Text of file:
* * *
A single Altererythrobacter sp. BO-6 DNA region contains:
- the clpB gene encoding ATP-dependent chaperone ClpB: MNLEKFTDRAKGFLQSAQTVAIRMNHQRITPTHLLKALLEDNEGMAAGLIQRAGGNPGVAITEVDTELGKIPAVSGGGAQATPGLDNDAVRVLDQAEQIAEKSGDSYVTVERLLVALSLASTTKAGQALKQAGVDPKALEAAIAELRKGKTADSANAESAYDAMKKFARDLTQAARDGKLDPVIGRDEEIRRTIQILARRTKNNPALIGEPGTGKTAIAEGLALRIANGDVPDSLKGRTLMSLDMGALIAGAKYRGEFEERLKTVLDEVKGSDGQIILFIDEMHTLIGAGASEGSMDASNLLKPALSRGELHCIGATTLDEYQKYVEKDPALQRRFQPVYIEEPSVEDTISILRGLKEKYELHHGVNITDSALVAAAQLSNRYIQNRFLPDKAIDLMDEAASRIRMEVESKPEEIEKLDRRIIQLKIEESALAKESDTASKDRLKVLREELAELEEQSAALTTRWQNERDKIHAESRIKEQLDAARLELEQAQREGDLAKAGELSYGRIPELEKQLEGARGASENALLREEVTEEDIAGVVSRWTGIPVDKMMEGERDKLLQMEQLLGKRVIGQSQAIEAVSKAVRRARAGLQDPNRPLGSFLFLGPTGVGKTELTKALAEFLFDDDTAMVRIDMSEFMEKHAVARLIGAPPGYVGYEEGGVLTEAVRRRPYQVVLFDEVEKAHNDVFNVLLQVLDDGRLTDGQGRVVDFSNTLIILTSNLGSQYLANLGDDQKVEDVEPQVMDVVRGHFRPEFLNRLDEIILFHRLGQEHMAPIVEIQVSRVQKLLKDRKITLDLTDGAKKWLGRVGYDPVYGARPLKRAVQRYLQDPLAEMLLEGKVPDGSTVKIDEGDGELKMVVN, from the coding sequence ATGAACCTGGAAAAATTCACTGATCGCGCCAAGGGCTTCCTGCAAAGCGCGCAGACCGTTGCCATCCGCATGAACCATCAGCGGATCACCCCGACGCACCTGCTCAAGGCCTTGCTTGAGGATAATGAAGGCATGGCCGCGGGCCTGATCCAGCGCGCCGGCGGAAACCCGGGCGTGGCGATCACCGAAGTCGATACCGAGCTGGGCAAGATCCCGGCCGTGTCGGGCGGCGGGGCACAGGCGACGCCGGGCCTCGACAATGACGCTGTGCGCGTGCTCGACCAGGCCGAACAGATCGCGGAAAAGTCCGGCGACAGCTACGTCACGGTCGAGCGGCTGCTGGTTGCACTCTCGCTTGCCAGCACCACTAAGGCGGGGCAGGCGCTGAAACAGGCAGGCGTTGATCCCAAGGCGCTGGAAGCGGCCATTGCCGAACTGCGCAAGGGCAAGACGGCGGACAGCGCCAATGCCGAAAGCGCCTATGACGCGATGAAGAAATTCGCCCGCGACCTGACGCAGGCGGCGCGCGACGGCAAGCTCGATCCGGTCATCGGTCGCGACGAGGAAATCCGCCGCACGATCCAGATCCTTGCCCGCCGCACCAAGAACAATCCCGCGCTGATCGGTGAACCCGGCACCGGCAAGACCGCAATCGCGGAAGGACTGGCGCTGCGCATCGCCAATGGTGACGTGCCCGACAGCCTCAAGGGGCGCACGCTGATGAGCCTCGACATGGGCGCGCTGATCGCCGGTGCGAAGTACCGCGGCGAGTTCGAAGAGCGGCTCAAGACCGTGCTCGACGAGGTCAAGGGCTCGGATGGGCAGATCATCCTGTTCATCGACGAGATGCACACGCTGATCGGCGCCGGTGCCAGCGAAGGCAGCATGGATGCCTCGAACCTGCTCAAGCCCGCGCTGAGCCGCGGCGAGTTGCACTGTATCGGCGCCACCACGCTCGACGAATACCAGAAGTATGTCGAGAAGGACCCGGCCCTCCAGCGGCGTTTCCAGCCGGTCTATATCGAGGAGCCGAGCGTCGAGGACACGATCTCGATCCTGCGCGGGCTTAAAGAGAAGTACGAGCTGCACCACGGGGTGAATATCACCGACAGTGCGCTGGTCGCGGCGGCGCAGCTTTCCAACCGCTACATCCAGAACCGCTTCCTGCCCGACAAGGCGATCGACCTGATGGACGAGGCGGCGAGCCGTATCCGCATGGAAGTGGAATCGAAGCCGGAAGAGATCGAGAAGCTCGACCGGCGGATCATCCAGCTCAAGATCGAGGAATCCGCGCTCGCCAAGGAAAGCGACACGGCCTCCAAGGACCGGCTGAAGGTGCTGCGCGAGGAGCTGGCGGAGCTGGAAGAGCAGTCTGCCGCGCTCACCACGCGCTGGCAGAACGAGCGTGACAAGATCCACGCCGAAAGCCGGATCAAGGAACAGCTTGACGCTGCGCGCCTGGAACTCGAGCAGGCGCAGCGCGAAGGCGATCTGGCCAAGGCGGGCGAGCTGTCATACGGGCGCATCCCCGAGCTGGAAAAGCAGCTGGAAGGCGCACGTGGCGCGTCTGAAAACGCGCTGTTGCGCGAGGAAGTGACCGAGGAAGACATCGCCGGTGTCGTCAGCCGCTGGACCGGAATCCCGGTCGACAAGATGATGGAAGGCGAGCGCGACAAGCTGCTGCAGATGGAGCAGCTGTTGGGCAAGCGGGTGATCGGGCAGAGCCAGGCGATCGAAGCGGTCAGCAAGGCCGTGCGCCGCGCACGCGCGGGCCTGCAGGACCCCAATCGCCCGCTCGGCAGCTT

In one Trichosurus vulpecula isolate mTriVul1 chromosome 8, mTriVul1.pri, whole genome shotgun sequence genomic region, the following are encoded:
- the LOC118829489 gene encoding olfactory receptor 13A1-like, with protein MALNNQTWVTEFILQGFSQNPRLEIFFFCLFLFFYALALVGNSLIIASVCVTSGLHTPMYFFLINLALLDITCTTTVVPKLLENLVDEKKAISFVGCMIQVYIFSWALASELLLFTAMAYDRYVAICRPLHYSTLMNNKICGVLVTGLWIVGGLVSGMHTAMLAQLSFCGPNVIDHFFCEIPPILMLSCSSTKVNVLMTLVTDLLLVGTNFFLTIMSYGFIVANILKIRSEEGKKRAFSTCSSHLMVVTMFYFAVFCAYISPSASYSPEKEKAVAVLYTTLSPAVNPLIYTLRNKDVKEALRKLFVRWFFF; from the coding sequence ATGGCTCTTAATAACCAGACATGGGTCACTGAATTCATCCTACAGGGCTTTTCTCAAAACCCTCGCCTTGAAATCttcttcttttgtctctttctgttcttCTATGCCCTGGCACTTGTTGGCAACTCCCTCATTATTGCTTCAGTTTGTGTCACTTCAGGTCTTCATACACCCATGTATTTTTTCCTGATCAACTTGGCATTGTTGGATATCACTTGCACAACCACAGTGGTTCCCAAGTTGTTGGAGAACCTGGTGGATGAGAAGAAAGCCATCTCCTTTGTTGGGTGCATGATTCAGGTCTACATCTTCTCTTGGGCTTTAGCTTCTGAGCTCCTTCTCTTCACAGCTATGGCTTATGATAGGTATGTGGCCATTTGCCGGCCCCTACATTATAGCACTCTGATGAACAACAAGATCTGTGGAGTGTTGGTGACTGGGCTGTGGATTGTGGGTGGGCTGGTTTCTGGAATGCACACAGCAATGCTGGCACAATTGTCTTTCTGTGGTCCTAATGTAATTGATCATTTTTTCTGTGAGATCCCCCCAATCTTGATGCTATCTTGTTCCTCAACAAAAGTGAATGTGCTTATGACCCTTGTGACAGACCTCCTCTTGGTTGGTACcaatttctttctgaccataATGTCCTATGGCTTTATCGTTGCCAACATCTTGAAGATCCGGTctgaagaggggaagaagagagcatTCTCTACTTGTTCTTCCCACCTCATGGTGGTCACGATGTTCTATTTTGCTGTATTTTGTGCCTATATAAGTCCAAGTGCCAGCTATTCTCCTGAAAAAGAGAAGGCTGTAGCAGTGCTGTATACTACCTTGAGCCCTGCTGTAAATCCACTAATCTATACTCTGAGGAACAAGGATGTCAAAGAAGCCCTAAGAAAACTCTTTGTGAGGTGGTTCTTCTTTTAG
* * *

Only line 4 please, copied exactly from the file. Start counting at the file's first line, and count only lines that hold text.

- the LOC118829489 gene encoding olfactory receptor 13A1-like, with protein MALNNQTWVTEFILQGFSQNPRLEIFFFCLFLFFYALALVGNSLIIASVCVTSGLHTPMYFFLINLALLDITCTTTVVPKLLENLVDEKKAISFVGCMIQVYIFSWALASELLLFTAMAYDRYVAICRPLHYSTLMNNKICGVLVTGLWIVGGLVSGMHTAMLAQLSFCGPNVIDHFFCEIPPILMLSCSSTKVNVLMTLVTDLLLVGTNFFLTIMSYGFIVANILKIRSEEGKKRAFSTCSSHLMVVTMFYFAVFCAYISPSASYSPEKEKAVAVLYTTLSPAVNPLIYTLRNKDVKEALRKLFVRWFFF; from the coding sequence ATGGCTCTTAATAACCAGACATGGGTCACTGAATTCATCCTACAGGGCTTTTCTCAAAACCCTCGCCTTGAAATCttcttcttttgtctctttctgttcttCTATGCCCTGGCACTTGTTGGCAACTCCCTCATTATTGCTTCAGTTTGTGTCACTTCAGGTCTTCATACACCCATGTATTTTTTCCTGATCAACTTGGCATTGTTGGATATCACTTGCACAACCACAGTGGTTCCCAAGTTGTTGGAGAACCTGGTGGATGAGAAGAAAGCCATCTCCTTTGTTGGGTGCATGATTCAGGTCTACATCTTCTCTTGGGCTTTAGCTTCTGAGCTCCTTCTCTTCACAGCTATGGCTTATGATAGGTATGTGGCCATTTGCCGGCCCCTACATTATAGCACTCTGATGAACAACAAGATCTGTGGAGTGTTGGTGACTGGGCTGTGGATTGTGGGTGGGCTGGTTTCTGGAATGCACACAGCAATGCTGGCACAATTGTCTTTCTGTGGTCCTAATGTAATTGATCATTTTTTCTGTGAGATCCCCCCAATCTTGATGCTATCTTGTTCCTCAACAAAAGTGAATGTGCTTATGACCCTTGTGACAGACCTCCTCTTGGTTGGTACcaatttctttctgaccataATGTCCTATGGCTTTATCGTTGCCAACATCTTGAAGATCCGGTctgaagaggggaagaagagagcatTCTCTACTTGTTCTTCCCACCTCATGGTGGTCACGATGTTCTATTTTGCTGTATTTTGTGCCTATATAAGTCCAAGTGCCAGCTATTCTCCTGAAAAAGAGAAGGCTGTAGCAGTGCTGTATACTACCTTGAGCCCTGCTGTAAATCCACTAATCTATACTCTGAGGAACAAGGATGTCAAAGAAGCCCTAAGAAAACTCTTTGTGAGGTGGTTCTTCTTTTAG